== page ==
"To give peace a chance, we need to give peace a budget"
The $1.98 trillion spent around the world on militaries in 2020 did not provide peace or security. Ever-growing military capacities and policies have only brought us more human and ecological devastation. More of the same will not change the situation. It should be obvious by now that countries trying to outspend one another by buying more and more deadly weapons systems does not create peace or security.
It has not worked in the past and it never will. It is time for us to join together and call on governments around the world to cut military spending, and to instead invest in the true needs of the people and the planet to build a just and sustainable peace.
To give peace a chance, we need to give peace a budget.
Security is often interpreted to mean military security – the capacity to meet perceived threats by the use or the threat of the use of force.
However, Australia’s true security would be enhanced by attention to economic recovery, social cohesion, and humanitarian issues.
Resources committed to developing the military mean less money for employment programs and the health, education, and housing needs of Australians and our neighbours.
We need a new security – security from threats to lives and dignity, such as extreme poverty, hunger, armed conflicts, pandemics, and political and criminal violence, as well as future fatal consequences from environmental threats.
Australia and the Pacific must be a nuclear free zone of peace.
Australia’s future depends on a healthy planet but military spending amounts to a war on the environment. All military activity is highly polluting and a major contributor to climate change.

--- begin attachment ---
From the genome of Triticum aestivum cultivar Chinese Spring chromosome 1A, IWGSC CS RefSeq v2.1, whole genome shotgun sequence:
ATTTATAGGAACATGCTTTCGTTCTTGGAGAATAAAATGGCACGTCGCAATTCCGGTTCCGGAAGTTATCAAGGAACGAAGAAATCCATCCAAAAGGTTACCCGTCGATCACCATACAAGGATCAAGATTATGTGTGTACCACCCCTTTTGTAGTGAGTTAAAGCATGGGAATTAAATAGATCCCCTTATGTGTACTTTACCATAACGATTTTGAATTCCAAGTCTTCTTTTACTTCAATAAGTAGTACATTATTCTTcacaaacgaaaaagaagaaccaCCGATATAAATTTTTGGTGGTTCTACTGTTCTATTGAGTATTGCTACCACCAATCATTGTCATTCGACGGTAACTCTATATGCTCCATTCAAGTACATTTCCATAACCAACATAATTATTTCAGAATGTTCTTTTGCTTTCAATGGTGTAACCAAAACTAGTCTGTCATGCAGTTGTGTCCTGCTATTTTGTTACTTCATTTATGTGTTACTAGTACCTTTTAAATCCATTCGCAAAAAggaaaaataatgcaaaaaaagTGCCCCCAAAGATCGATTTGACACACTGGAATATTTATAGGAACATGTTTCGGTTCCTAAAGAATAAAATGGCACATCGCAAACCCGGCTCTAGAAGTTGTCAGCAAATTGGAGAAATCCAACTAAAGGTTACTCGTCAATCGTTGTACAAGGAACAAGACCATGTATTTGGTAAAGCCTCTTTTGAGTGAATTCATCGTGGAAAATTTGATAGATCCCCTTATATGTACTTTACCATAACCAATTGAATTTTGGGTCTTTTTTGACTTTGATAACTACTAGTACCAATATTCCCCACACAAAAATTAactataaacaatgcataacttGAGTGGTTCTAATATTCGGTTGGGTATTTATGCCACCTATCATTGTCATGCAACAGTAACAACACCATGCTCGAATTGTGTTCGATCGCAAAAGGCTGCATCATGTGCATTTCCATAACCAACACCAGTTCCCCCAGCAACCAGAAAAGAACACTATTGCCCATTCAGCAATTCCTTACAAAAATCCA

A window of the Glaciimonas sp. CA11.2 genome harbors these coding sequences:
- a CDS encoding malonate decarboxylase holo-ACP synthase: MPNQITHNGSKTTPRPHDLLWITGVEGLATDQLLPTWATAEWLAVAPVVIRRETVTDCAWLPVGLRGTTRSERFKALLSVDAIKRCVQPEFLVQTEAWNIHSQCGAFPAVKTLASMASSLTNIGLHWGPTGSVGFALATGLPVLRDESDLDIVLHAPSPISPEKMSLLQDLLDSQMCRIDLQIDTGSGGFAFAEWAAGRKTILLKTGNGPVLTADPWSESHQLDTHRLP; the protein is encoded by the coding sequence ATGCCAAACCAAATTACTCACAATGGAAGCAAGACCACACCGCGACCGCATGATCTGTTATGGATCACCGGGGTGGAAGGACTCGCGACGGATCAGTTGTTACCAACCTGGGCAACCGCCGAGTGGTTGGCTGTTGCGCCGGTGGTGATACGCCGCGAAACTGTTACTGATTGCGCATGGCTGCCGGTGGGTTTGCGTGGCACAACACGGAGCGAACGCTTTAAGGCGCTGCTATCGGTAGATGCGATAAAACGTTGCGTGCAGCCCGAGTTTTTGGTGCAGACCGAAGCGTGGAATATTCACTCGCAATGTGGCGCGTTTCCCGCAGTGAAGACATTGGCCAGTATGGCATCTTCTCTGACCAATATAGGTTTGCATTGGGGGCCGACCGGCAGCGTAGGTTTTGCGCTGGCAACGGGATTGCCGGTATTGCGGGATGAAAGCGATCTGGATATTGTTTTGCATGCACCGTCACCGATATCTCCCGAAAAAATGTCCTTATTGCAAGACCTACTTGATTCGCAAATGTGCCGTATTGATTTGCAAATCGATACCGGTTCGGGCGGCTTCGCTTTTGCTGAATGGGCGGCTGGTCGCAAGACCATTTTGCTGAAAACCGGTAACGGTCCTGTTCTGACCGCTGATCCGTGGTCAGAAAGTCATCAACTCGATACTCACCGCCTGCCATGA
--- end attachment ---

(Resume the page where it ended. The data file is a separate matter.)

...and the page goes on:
We must have a peace budget that includes developing stronger disaster preparedness and response capabilities. This includes dealing with fire and flood in Australia but also aid for Pacific communities which are being hit with repeated disasters, including devastating cyclones, tidal surges, and sea-water inundation.
The Royal Adelaide Hospital cost taxpayers an estimated $2.5 billion and is insufficient to keep up with demand. We could build over 15 new hospitals with one year's defence budget alone!
On top of the annual defence budget, the Australian government under the AUKUS alliance is planning to build eight nuclear powered submarines costing at least $170bn which is likely to blow out -- that $170 billion that would buy eight submarines could be better spent on creating about 250 hospitals!
While defence of a state is necessary, the cost must not be too high – economically, socially or environmentally. An impoverished nation has little left worth defending.
Spending on the military rather than civilian areas of the economy results in a net loss of jobs. This is because military spending is less effective at creating jobs than virtually any other form of government activity.